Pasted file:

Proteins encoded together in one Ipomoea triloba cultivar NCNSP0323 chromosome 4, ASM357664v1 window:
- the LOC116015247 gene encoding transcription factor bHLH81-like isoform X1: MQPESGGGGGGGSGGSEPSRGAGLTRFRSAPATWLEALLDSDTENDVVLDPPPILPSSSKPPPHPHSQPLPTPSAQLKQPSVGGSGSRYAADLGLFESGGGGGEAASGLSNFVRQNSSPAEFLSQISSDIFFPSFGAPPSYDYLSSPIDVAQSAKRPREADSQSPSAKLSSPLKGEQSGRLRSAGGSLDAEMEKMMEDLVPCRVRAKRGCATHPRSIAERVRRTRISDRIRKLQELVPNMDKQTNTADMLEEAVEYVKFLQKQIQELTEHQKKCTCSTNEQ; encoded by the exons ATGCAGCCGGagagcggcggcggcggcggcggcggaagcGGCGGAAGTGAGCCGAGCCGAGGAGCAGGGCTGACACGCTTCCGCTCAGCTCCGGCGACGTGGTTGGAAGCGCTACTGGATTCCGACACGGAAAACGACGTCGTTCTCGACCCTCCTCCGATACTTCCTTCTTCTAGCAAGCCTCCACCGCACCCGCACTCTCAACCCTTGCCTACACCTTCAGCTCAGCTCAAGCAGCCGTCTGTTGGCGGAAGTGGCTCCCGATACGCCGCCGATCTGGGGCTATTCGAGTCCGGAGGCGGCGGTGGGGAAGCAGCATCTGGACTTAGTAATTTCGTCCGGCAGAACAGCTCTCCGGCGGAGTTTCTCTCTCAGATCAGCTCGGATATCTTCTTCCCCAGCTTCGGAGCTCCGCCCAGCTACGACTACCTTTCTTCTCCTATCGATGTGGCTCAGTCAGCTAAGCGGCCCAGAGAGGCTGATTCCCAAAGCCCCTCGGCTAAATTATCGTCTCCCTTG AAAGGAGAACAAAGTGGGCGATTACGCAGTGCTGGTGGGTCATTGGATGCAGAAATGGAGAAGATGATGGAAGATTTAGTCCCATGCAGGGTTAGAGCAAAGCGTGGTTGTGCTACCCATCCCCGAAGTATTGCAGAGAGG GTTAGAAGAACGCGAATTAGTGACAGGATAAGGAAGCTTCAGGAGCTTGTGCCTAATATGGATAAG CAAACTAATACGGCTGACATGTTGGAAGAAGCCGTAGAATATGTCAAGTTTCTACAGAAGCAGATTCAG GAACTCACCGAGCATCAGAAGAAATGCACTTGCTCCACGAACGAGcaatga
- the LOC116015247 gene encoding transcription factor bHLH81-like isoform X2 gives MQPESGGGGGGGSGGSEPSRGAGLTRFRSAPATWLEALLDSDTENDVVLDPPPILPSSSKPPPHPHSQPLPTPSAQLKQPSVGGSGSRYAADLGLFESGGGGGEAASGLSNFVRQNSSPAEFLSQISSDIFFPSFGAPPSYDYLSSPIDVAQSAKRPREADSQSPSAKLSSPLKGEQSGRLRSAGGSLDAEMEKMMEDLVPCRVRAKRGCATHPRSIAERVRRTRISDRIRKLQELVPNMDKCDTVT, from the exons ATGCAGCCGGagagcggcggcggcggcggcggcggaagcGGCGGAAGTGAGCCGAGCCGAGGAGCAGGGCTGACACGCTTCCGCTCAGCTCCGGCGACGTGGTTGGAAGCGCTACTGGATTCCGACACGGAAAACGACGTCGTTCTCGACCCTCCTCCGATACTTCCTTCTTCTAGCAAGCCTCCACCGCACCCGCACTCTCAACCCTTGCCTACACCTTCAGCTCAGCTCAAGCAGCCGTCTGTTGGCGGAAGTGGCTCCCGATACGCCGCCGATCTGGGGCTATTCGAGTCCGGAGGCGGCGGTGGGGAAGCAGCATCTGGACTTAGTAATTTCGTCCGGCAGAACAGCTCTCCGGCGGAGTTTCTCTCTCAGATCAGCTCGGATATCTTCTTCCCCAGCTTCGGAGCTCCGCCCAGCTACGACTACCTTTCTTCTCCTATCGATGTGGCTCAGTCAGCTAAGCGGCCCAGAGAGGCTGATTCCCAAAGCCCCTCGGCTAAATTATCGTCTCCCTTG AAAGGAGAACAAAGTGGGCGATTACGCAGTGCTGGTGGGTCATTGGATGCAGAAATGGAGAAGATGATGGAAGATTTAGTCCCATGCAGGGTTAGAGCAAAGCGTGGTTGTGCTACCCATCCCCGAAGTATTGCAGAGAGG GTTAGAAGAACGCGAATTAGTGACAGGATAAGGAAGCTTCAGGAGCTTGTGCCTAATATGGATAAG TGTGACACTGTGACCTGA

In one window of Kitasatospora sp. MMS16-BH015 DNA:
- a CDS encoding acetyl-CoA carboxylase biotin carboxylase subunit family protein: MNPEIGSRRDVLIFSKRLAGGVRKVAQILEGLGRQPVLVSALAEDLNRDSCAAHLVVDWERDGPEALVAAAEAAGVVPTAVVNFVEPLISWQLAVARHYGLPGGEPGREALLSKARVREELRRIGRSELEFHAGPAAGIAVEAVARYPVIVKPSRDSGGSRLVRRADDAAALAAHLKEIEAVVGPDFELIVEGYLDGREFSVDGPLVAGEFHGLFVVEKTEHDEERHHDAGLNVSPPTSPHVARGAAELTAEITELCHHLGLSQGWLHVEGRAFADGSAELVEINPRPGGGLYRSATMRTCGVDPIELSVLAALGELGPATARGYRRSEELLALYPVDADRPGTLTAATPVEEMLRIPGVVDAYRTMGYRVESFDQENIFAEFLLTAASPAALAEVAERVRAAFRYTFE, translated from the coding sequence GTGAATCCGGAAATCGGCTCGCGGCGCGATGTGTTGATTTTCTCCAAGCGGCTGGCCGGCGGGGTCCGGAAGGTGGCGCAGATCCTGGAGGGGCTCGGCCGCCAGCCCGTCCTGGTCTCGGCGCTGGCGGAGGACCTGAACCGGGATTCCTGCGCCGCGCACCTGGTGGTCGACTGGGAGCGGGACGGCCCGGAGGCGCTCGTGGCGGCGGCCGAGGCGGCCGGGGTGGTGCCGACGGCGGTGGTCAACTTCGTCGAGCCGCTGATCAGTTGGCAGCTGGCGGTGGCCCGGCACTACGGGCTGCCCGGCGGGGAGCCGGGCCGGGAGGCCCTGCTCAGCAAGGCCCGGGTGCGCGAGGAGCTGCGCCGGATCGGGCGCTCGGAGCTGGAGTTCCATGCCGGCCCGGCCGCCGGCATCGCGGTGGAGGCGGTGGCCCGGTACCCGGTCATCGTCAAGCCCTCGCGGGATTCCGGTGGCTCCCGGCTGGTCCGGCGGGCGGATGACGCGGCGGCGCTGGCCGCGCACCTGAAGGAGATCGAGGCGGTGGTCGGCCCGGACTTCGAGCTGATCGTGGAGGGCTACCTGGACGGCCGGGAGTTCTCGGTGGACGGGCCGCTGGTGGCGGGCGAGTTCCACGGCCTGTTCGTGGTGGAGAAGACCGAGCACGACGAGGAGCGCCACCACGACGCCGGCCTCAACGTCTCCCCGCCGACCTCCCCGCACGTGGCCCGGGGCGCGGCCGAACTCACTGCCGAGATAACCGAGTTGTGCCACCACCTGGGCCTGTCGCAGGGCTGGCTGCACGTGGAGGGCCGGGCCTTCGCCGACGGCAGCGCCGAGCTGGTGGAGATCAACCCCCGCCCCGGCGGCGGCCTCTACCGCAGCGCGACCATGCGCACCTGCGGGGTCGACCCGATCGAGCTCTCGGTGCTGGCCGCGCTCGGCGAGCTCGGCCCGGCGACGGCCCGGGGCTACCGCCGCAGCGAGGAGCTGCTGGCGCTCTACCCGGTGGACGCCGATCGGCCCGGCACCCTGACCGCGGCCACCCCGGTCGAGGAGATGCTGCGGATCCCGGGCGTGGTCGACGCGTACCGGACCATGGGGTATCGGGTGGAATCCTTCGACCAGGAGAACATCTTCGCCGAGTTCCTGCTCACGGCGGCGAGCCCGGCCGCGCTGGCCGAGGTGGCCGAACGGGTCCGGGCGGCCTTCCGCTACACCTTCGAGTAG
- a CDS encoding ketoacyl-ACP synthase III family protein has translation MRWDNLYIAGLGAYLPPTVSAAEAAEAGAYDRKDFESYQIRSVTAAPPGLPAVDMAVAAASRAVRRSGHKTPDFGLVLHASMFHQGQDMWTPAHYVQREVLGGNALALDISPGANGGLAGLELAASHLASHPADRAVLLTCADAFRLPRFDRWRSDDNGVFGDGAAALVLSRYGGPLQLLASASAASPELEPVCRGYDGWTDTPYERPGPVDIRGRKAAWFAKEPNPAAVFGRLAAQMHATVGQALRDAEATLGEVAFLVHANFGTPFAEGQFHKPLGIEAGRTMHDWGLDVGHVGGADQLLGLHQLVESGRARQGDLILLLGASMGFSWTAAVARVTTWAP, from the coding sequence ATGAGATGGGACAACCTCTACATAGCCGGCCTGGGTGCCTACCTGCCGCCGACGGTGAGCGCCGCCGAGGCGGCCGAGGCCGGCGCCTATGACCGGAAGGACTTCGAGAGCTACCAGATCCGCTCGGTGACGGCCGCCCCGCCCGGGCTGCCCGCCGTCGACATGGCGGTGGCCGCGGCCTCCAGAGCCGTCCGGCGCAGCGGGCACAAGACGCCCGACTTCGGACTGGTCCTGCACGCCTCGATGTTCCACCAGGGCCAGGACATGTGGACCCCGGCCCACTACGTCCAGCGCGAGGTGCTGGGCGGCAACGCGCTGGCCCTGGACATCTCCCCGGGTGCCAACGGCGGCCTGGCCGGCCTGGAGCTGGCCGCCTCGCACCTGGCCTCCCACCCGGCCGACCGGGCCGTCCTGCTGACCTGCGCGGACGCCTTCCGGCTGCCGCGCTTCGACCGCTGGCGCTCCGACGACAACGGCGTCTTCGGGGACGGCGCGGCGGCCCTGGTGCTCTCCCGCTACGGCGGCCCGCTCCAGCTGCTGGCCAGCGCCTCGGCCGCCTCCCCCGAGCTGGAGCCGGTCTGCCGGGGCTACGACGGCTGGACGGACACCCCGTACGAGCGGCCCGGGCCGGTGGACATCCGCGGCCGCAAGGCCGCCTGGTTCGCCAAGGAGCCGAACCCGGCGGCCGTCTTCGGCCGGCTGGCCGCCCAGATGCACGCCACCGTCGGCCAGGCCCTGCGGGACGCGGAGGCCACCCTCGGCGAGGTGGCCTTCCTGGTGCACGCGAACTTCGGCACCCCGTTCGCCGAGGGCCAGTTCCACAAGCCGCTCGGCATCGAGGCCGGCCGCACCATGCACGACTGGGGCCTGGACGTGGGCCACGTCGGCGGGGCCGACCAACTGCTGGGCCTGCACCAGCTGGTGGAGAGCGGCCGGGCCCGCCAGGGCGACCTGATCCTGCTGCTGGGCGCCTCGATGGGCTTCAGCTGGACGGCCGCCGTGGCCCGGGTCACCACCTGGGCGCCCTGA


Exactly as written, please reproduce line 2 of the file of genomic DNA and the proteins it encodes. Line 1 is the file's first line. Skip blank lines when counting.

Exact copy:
- the LOC116015247 gene encoding transcription factor bHLH81-like isoform X1: MQPESGGGGGGGSGGSEPSRGAGLTRFRSAPATWLEALLDSDTENDVVLDPPPILPSSSKPPPHPHSQPLPTPSAQLKQPSVGGSGSRYAADLGLFESGGGGGEAASGLSNFVRQNSSPAEFLSQISSDIFFPSFGAPPSYDYLSSPIDVAQSAKRPREADSQSPSAKLSSPLKGEQSGRLRSAGGSLDAEMEKMMEDLVPCRVRAKRGCATHPRSIAERVRRTRISDRIRKLQELVPNMDKQTNTADMLEEAVEYVKFLQKQIQELTEHQKKCTCSTNEQ; encoded by the exons ATGCAGCCGGagagcggcggcggcggcggcggcggaagcGGCGGAAGTGAGCCGAGCCGAGGAGCAGGGCTGACACGCTTCCGCTCAGCTCCGGCGACGTGGTTGGAAGCGCTACTGGATTCCGACACGGAAAACGACGTCGTTCTCGACCCTCCTCCGATACTTCCTTCTTCTAGCAAGCCTCCACCGCACCCGCACTCTCAACCCTTGCCTACACCTTCAGCTCAGCTCAAGCAGCCGTCTGTTGGCGGAAGTGGCTCCCGATACGCCGCCGATCTGGGGCTATTCGAGTCCGGAGGCGGCGGTGGGGAAGCAGCATCTGGACTTAGTAATTTCGTCCGGCAGAACAGCTCTCCGGCGGAGTTTCTCTCTCAGATCAGCTCGGATATCTTCTTCCCCAGCTTCGGAGCTCCGCCCAGCTACGACTACCTTTCTTCTCCTATCGATGTGGCTCAGTCAGCTAAGCGGCCCAGAGAGGCTGATTCCCAAAGCCCCTCGGCTAAATTATCGTCTCCCTTG AAAGGAGAACAAAGTGGGCGATTACGCAGTGCTGGTGGGTCATTGGATGCAGAAATGGAGAAGATGATGGAAGATTTAGTCCCATGCAGGGTTAGAGCAAAGCGTGGTTGTGCTACCCATCCCCGAAGTATTGCAGAGAGG GTTAGAAGAACGCGAATTAGTGACAGGATAAGGAAGCTTCAGGAGCTTGTGCCTAATATGGATAAG CAAACTAATACGGCTGACATGTTGGAAGAAGCCGTAGAATATGTCAAGTTTCTACAGAAGCAGATTCAG GAACTCACCGAGCATCAGAAGAAATGCACTTGCTCCACGAACGAGcaatga